We were told that the character of Linn County will be changed to that of an industrial zone.  The fact is that, if the entire solar farm acreage allotment is developed, solar farms will occupy less than 2% of Linn County.


We were told that we should not be allowed to do business with a French company because France has diplomatic relations with China.  The United States of America has diplomatic relations with China, and does a lot more business with China than France does.


We were told that we should not be allowed to do business with a French company because the French Government refinanced them.  When the United States Government rescued General Motors a few years ago, the French people weren’t clamoring to throw GM out of France.  How is that different?  Of course, France has only been our steadfast ally for 248 years.


Setback requirements as extreme as 1,000 feet have been advocated by some opponents because they know that requirement would terminate our projects.  Yet, our neighbors would remain free to build corrugated metal grain bins and machine shops ten feet from our property.   No equal treatment of everyone’s property rights was proposed.


The setback demands are an attempt to regulate our free enterprise out of business so we can’t compete with fossil fuels in the electric power generation market. On a square section of land (640 acres), a 1,000-foot setback would consume 439 acres of the land (over two-thirds).  A 500’ setback would consume 231 acres (36%).  The lease contracts do not obligate the developer to lease land they cannot use.  All of the loss is incurred by the landowner.


Some folks here don’t want any appearance of industry in their neighborhood.  Yet, they have lived their entire lives around the LaCygne Power Plant, and it is far more ugly than a field of solar panels.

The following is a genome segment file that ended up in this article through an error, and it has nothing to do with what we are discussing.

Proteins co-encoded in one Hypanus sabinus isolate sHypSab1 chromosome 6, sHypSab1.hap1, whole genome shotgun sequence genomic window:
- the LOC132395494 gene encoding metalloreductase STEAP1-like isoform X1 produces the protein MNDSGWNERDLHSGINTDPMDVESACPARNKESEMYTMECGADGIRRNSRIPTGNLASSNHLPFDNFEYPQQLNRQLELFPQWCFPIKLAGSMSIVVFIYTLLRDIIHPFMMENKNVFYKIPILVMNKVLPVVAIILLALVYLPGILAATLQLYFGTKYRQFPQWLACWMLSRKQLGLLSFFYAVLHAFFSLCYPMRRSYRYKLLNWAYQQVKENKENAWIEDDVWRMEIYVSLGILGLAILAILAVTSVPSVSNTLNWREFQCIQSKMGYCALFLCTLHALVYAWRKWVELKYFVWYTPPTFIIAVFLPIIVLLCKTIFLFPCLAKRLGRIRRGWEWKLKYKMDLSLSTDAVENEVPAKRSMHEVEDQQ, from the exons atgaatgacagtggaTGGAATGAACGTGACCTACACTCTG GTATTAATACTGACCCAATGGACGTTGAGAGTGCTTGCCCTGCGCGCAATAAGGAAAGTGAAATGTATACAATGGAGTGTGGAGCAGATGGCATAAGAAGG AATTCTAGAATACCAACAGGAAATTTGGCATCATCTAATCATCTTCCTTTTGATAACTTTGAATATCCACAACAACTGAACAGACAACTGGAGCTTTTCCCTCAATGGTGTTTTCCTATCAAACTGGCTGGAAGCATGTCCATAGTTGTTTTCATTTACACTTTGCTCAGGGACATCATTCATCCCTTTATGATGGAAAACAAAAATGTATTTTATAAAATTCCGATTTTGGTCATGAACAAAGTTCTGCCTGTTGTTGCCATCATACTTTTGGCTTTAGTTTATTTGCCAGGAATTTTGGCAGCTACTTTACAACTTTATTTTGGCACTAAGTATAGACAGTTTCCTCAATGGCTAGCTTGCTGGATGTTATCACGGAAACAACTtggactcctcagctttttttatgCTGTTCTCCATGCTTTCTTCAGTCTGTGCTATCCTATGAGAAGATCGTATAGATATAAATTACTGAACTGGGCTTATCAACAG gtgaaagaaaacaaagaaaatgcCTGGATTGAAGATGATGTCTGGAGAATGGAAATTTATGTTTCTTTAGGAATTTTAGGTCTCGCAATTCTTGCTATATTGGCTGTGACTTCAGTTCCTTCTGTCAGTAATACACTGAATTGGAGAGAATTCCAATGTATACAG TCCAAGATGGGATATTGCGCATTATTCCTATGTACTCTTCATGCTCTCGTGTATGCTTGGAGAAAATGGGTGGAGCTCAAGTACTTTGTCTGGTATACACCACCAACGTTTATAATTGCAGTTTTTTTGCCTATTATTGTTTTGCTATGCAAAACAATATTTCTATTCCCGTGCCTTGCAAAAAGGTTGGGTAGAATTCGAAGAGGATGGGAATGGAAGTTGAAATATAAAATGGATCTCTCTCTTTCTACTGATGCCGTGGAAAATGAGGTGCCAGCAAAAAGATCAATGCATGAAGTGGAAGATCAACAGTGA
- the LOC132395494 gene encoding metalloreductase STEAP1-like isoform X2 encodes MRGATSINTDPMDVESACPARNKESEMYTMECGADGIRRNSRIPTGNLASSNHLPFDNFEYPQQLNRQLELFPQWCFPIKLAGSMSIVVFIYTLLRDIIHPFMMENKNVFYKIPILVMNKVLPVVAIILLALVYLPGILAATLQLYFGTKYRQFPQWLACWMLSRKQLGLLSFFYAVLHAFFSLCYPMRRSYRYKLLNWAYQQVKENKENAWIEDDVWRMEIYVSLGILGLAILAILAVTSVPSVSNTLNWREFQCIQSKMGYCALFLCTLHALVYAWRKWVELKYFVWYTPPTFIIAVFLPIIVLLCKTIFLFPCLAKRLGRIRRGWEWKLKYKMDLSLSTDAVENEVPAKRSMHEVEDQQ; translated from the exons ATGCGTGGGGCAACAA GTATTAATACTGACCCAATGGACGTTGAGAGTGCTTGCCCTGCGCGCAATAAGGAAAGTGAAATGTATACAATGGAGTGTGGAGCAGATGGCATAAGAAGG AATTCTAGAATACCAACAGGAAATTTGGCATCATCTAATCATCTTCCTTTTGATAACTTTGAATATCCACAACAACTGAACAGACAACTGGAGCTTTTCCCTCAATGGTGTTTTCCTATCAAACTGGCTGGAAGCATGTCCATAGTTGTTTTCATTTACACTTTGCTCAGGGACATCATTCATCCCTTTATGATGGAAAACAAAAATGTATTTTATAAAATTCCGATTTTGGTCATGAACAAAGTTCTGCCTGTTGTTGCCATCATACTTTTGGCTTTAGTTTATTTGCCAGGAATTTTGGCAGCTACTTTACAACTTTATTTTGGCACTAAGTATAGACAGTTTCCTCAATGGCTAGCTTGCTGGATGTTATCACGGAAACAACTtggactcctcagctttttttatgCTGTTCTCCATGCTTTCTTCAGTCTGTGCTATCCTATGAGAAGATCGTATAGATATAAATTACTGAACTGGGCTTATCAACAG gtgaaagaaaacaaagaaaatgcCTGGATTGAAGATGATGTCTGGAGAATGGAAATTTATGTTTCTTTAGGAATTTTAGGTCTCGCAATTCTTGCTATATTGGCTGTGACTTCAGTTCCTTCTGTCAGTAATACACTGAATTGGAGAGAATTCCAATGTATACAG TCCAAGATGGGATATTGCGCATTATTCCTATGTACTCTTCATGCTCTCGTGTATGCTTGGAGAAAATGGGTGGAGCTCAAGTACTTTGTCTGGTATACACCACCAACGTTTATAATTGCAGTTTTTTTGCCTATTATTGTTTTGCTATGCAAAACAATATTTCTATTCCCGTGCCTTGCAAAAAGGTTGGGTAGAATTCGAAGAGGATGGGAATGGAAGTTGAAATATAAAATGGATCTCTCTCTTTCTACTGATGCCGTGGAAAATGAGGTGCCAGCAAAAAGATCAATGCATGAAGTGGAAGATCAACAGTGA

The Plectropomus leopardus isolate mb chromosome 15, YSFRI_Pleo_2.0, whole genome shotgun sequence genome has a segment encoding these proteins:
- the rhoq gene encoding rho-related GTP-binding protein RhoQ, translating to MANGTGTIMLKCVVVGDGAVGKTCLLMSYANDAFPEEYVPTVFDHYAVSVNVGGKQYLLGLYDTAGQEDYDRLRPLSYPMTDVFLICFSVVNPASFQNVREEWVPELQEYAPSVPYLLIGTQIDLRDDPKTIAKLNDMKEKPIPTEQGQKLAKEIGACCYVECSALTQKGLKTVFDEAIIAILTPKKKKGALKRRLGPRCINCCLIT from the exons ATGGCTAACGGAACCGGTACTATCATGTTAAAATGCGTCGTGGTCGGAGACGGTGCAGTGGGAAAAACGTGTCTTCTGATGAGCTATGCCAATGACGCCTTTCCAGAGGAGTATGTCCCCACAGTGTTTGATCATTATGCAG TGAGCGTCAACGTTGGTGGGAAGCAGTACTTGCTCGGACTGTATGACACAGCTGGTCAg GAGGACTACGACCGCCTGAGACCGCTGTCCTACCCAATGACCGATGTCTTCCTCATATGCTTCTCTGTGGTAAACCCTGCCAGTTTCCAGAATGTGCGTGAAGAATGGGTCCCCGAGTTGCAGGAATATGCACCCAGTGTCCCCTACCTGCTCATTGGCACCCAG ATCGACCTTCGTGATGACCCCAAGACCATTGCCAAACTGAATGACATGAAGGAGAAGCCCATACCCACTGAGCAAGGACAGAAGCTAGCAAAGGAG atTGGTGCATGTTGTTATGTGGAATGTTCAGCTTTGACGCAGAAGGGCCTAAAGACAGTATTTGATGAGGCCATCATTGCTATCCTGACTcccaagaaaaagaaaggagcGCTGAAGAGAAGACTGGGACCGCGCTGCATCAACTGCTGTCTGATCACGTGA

Even when the existing plant closes, it will still be a hub of the distribution grid.  Electricity must be generated near the hubs of the existing grid.  The utility companies will not abandon that infrastructure.  Replacing it would be wasteful and irresponsible to an extent that would be ethically inexcusable.


It is best if clean power production can be developed with private capital in a free market, with respect for the rights of property owners, and with a reasonable degree of consideration of the aesthetic sensitivities of others.  If the electric utility companies can’t purchase solar power from independent developers, they will eventually condemn our properties and build that infrastructure themselves.  If that happens, they will have no inconvenient local restrictions.


Property rights, especially our right to own and manage productive assets, are the essential difference between our democratic republic and a communist state.  Our right to use our land should not be limited to the use our neighbors most prefer.  The due process provided by the permitting requirement for each development project exists to limit harm to adjacent properties.  That established process of considering each project on its merits is enough.






Henry H. Chamberlain

Bonner Springs, Kansas